Optical Character Recognition


Google Creates A Text To Speech AI system Alike Human voice

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Google has plunged high towards its'AI-first' dream. The tech giant has attempted to develop a Text-to-speech system that has exactly human-like articulation. This AI system is called "Tacotron 2" that has the ability to give an AI-generated computer speech in a human-voice. Google researchers mentioned in the blog post that the new procedure does not utitilise complex linguistic and acoustic features as input. In place of it, they developed human-like speech from text using neural networks trained using only speech examples and corresponding text transcript.


Google's New Text-to-Speech AI Is so Good We Bet You Can't Tell It From a Real Human

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Can you tell the difference between AI-generated computer speech and a real, live human being? Maybe you've always thought you could. Maybe you're fond of Alexa and Siri but believe you would never confuse either of them with an actual woman. Things are about to get a lot more interesting. Google engineers have been hard at work creating a text-to-speech system called Tacotron 2. According to a paper they published this month, the system first creates a spectrogram of the text, a visual representation of how the speech should sound.


Google develops human-like text-to-speech artificial intelligence system

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In a major step towards its "AI first" dream, Google has developed a text-to-speech artificial intelligence (AI) system that will confuse you with its human-like articulation. The tech giant's text-to-speech system called "Tacotron 2" delivers an AI-generated computer speech that almost matches with the voice of humans, technology news website Inc.com reported. At Google I/O 2017 developers conference, company's Indian-origin CEO Sundar Pichai announced that the internet giant was shifting its focus from mobile-first to "AI first" and launched several products and features, including Google Lens, Smart Reply for Gmail and Google Assistant for iPhone. According to a paper published in arXiv.org, the system first creates a spectrogram of the text, a visual representation of how the speech should sound. That image is put through Google's existing WaveNet algorithm, which uses the image and brings AI closer than ever to indiscernibly mimicking human speech.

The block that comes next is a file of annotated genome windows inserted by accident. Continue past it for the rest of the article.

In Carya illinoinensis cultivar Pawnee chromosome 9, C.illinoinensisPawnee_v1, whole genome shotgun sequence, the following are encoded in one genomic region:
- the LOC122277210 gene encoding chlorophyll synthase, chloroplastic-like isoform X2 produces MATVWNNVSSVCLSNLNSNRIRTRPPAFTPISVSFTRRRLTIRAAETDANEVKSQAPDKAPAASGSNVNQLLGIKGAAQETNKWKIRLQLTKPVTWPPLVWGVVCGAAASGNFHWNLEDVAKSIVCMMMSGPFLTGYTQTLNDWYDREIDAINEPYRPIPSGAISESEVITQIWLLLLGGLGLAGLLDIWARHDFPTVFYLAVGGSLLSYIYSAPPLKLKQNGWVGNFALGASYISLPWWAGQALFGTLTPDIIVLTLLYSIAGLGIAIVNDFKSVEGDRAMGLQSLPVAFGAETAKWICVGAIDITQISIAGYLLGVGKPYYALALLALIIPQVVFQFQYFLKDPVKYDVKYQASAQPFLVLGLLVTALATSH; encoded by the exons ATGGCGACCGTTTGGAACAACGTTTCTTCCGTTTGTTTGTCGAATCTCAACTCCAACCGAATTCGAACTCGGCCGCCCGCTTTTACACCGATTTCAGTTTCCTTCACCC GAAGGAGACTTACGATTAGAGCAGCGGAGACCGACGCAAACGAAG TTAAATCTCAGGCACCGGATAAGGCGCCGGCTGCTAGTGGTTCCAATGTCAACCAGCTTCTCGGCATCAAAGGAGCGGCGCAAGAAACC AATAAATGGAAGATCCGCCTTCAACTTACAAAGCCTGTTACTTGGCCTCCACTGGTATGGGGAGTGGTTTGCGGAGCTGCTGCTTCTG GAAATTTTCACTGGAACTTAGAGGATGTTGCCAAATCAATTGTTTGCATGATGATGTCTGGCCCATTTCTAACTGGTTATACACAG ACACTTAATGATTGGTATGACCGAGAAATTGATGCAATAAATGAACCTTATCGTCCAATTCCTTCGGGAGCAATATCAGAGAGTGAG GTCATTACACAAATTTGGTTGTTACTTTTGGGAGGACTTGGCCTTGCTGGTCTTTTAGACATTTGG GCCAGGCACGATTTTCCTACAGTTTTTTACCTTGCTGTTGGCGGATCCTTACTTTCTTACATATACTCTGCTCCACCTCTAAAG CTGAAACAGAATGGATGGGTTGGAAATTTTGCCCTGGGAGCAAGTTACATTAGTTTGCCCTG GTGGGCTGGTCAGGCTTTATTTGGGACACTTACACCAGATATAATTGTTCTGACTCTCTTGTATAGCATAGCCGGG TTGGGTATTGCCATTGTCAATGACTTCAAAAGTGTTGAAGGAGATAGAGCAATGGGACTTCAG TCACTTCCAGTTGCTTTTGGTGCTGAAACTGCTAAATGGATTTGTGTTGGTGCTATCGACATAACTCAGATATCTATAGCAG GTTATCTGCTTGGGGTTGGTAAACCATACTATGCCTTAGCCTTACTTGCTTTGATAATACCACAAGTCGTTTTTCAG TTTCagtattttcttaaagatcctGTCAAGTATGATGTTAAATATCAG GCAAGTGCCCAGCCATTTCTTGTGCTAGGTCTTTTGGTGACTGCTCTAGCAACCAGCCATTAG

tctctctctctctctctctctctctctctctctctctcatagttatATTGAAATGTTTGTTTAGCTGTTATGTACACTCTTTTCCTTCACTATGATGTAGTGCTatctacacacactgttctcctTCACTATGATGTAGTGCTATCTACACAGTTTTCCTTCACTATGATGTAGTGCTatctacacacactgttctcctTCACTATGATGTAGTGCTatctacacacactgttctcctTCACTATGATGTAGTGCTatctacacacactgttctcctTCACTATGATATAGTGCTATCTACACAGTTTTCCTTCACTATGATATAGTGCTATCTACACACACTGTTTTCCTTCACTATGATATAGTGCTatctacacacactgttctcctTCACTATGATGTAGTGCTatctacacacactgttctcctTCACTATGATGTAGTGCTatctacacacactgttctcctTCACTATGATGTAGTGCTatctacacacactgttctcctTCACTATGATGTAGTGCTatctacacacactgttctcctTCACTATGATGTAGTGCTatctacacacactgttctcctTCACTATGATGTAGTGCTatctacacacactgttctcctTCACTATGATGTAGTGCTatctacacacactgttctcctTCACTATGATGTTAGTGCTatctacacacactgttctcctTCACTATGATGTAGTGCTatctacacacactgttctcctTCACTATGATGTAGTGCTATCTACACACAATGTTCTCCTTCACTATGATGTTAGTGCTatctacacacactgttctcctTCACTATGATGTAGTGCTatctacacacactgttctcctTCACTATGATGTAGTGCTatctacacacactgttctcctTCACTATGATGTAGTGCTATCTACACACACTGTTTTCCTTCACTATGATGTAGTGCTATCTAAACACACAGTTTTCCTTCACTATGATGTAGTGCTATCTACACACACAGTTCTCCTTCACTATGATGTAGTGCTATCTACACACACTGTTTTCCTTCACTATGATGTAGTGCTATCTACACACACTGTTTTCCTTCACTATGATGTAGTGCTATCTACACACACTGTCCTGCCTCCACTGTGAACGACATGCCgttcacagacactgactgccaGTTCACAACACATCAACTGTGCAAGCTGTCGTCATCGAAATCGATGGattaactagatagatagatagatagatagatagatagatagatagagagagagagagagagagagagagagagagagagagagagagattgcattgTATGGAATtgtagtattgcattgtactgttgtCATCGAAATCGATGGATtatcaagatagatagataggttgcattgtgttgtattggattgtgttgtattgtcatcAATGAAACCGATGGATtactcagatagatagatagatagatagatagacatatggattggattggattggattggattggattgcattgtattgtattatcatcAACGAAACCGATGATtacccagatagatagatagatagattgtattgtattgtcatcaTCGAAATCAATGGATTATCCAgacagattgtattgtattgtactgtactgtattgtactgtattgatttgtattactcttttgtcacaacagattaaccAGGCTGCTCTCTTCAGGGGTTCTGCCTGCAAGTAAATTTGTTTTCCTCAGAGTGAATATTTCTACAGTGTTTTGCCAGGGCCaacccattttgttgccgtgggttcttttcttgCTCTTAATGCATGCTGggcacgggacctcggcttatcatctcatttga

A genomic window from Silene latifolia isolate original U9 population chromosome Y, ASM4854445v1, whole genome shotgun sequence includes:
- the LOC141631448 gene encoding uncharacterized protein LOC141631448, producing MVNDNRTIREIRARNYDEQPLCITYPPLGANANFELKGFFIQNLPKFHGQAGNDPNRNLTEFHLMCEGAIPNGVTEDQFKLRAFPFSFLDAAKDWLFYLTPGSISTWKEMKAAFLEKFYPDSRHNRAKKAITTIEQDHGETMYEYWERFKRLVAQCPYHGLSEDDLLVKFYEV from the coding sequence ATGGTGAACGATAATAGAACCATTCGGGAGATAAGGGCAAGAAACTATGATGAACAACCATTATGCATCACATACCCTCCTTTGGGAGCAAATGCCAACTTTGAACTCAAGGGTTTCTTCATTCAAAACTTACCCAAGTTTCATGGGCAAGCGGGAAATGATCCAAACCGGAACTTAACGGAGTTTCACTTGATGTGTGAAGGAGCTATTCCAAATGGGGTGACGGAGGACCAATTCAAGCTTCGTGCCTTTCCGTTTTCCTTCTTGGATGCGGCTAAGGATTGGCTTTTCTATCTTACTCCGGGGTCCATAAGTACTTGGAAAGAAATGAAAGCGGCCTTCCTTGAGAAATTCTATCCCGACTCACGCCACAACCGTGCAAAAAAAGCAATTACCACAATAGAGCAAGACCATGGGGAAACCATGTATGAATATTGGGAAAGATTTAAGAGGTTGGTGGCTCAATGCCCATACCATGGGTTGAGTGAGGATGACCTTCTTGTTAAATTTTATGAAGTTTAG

Flipboard on Flipboard

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Can you tell the difference between AI-generated computer speech and a real, live human being? Maybe you've always thought you could. Maybe you're fond of Alexa and Siri but believe you would never confuse either of them with an actual woman. Things are about to get a lot more interesting. Google engineers have been hard at work creating a text-to-speech system called Tacotron 2. According to a paper they published this month, the system first creates a spectrogram of the text, a visual representation of how the speech should sound.


Hacked Dog Pics Can Play Tricks on Computer Vision AI

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Researchers at the Massachusetts Institute of Technology (MIT) have demonstrated a new way to fool computer vision algorithms that enable artificial intelligence systems to see. The researchers exploited the Google Cloud Vision API that enables anyone to perform image labeling, face and landmark detection, optical character recognition, and tagging of explicit content. Traditional hacking approaches are inefficient and impractical when targeting large images with tens of thousands of pixels. To overcome this problem, the MIT team adapted a "natural evolution strategies" method that generates smaller populations of images around the larger image, with large random groups of pixels being perturbed instead of single pixels. Then, given the classifier's output on these randomly perturbed images, the system recovers what the contribution of each individual pixel is to the classification output, according to MIT researcher Andrew Ilyas.


Google's new text-to-speech system sounds convincingly human